After being successfully lured in by the appetizers, the main dishes began. One after another, each dish was a visual and edible surprise. Delicate pieces of barely seared bluefin and wahoo fish started our feast. A vegetable called celtuse, its wide, ribbon-like strands mimicking fresh pasta in a sauce of pine nut butter and yogurt, was a favorite of the night.

I didn’t know what to expect in response to my soft-boiled egg request, but I soon found out: For one entrée, while everyone else enjoyed a farm-fresh (raise your wine glass now) egg dish, I received my own small serving of eggplant parmigiana with zucchini flowers sprinkled across the top. Later in the evening, Gabriella also received a personalized dish as a substitute for one of the two meat  entrées of Berkshire pig and chicken. Now that’s what I call personal attention.

The desserts were delivered in a continuous stream, including baked plums with crispy emmer; a dessert composed from juicy concord grapes; and a curious fruit called the paw paw. Just when I thought I’d had enough, our waiter wheeled out a cart overflowing with herbs and a glass teapot. He called it a tisane, and brewed us a soothing pot of lemon verbena and sage tea on the spot. It was one of the most beautiful displays of greenery I had ever seen.

At Blue Hill at Stone Barns, art and food intersect to create an enthralling and unique experience. I know it may sound pretentious to describe a meal in these terms, but for me, it was true. Every detail, from the beautiful porcelain plates decorated with plant and animal life, to the rustic candle holders, dark wood accents, and overflowing plant arrangements in the dining room coordinated perfectly with our abundant and beautifully plated farmers’ feast. Combined with Stone Barns’s practice of cultivating as much food as possible on their own land, everything came together to offer an extremely personal and artistic meal. That’s how those vegetables on sticks represent the Blue Hill at Stone Barns experience: fresh, honest, and creative.

Blue Hill at Stone Barns, 630 Bedford Road, Pocantico Hills, New York 10591  T: 914-366-9600. A five-course tasting is also offered for $95, and on Sundays there is a four-course tasting lunch for $68. Make your reservations one to two months in advance.

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Farmers’ Market Find: Zucchini Flowers

August celebrates the apex of summer and its abundance of fruits and vegetables. Corn, tomatoes, sweet peaches and plums, they’re all in season right now. And zucchini. How can we forget about the zucchini?

It’s everywhere these days. For the past few weeks I’ve been sautéing it and tossing it with pasta, grilling long, thin strips of it in my stovetop grill pan, and baking it into bread. I didn’t think there was anything left for me to do with it, but then I came across a box of zucchini flowers at my local farmers’ market.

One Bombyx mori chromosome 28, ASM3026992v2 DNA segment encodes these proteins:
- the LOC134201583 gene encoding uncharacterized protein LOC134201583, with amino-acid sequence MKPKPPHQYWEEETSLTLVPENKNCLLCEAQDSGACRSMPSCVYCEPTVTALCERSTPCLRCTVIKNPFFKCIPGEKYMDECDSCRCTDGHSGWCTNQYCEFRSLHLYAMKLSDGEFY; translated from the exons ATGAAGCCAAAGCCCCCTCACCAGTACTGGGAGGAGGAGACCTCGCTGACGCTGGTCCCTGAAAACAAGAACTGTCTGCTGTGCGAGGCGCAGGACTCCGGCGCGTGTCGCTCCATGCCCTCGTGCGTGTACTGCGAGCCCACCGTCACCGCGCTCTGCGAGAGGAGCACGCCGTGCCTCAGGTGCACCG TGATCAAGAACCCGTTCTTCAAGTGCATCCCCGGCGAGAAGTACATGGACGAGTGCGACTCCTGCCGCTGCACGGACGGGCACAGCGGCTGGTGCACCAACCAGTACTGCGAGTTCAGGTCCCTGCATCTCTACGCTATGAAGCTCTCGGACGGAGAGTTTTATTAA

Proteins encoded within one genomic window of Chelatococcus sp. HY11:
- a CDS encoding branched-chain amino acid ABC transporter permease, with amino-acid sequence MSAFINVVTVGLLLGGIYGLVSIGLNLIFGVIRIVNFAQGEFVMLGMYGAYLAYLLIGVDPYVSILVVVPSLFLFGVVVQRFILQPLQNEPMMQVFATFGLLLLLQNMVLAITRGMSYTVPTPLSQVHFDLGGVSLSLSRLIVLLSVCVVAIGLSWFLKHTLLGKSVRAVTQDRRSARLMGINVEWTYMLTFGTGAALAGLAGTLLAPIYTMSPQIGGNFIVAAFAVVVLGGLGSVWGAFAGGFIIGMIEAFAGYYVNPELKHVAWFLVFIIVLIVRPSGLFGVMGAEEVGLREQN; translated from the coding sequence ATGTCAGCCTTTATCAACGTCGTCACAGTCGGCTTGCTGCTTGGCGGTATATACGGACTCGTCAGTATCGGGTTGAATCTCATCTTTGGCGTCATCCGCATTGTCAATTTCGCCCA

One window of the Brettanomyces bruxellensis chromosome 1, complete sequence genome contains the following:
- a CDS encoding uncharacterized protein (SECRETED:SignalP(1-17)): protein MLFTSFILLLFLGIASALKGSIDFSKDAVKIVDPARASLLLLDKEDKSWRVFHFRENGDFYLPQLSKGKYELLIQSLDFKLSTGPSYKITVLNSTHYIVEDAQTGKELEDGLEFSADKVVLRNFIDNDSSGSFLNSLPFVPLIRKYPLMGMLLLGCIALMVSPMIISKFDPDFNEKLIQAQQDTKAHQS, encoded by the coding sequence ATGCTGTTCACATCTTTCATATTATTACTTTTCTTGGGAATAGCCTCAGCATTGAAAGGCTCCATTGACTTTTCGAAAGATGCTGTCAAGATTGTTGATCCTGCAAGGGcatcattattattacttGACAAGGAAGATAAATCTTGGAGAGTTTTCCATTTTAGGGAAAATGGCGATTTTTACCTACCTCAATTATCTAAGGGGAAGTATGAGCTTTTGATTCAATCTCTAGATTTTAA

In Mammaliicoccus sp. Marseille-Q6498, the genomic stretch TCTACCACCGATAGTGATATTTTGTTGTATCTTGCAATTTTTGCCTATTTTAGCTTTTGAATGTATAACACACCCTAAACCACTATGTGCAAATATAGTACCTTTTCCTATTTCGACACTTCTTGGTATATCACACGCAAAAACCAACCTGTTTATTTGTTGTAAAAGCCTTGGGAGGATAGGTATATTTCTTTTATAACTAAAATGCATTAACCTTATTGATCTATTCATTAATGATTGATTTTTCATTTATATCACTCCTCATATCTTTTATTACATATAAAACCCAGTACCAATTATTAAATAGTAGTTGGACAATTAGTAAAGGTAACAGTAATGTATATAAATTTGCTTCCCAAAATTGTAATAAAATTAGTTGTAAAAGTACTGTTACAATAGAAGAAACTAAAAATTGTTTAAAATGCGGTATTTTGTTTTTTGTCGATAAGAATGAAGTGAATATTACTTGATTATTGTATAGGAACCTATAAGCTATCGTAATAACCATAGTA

These delicate, yellow-orange blossoms were too tempting to leave behind. They can be cooked in a variety of ways, but I was most familiar with two Italian preparations for fiori di zucca: They can be fried, which is how my mother makes them, or they can be stuffed with a cheese filling and fried, as Jim and I recently saw on Jamie Oliver’s wonderful cooking show, Jamie at Home.

(If you can’t already tell, there’s no escaping the frying involved with this project. Just go with it.)

Zucchini blossoms are not hard to work with, but they should be cooked right away and they need to be handled gently. Interestingly, they come in female and male versions, with the females attached directly to the zucchini and the males growing on a separate stem. 

After watching Oliver’s program for guidance, we stuffed the blossoms with a filling of fresh ricotta, basil, and lemon zest. Similar to the versatile stuffed chard leaves I made a few weeks ago, a variety of cheese-based fillings could work in this recipe. Next we dipped the flowers and zucchini into our Oliver-inspired batter, threw them into a batch of hot olive oil, and fried away.

Jim and I wound up with too many fried zucchini flowers for just the two of us, but no matter. We did our best, crunching our way through the hot, browned batter to the creamy, lemony ricotta filling hiding within. The flower petals added a fresh sweetness in the midst of the crisp coating and lush cheese center. I wonder what August will bring us next. And more importantly, can it be fried?

Recipe for Fried Zucchini Flowers Stuffed with Lemon Basil Ricotta (adapted from the television program Jamie at Home)

  • 8 zucchini flowers and any attached zucchini
  • 1/2 lb of fresh ricotta (do not use packaged supermarket ricotta)
  • 2 tablespoons fresh, chopped basil
  • zest of 1/2 lemon
  • 1 1/2 cups all-purpose flour
  • 2 1/4 teaspoons baking powder
  • 3/4 teaspoons salt, plus more for seasoning
  • 1/2 bottle white wine
  • Extra-virgin olive oil
  • pepper

Prepare the flowers: Gently rinse the zucchini flowers. Spread the petals open to reveal the bulbous pistil or stamen inside, at the base of each blossom. Remove it from each flower with a paring knife.

Prepare the filling: Combine the ricotta, basil, and lemon zest in a small bowl. Mix thoroughly. Season with salt and pepper to taste.